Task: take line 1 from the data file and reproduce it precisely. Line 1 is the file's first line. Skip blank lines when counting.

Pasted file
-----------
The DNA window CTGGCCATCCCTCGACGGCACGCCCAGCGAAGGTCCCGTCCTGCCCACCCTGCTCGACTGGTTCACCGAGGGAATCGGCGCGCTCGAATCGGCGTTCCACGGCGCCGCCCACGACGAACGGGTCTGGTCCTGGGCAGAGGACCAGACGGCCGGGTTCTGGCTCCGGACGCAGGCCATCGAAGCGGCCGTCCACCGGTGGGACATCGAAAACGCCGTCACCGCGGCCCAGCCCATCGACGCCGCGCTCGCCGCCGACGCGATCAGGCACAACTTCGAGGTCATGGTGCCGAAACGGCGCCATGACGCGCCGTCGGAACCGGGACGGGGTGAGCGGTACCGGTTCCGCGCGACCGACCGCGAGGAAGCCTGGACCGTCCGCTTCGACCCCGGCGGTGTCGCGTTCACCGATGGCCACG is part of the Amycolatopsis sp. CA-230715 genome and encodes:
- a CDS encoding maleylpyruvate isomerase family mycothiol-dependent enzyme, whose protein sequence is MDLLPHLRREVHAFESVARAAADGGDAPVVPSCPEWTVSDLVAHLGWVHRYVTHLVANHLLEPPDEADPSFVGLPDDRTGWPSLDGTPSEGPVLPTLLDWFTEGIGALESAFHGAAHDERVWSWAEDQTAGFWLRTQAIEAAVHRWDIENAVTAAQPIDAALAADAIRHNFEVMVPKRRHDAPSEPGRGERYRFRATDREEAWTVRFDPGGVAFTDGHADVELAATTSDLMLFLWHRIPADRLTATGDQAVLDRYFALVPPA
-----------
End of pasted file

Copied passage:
The DNA window CTGGCCATCCCTCGACGGCACGCCCAGCGAAGGTCCCGTCCTGCCCACCCTGCTCGACTGGTTCACCGAGGGAATCGGCGCGCTCGAATCGGCGTTCCACGGCGCCGCCCACGACGAACGGGTCTGGTCCTGGGCAGAGGACCAGACGGCCGGGTTCTGGCTCCGGACGCAGGCCATCGAAGCGGCCGTCCACCGGTGGGACATCGAAAACGCCGTCACCGCGGCCCAGCCCATCGACGCCGCGCTCGCCGCCGACGCGATCAGGCACAACTTCGAGGTCATGGTGCCGAAACGGCGCCATGACGCGCCGTCGGAACCGGGACGGGGTGAGCGGTACCGGTTCCGCGCGACCGACCGCGAGGAAGCCTGGACCGTCCGCTTCGACCCCGGCGGTGTCGCGTTCACCGATGGCCACG is part of the Amycolatopsis sp. CA-230715 genome and encodes: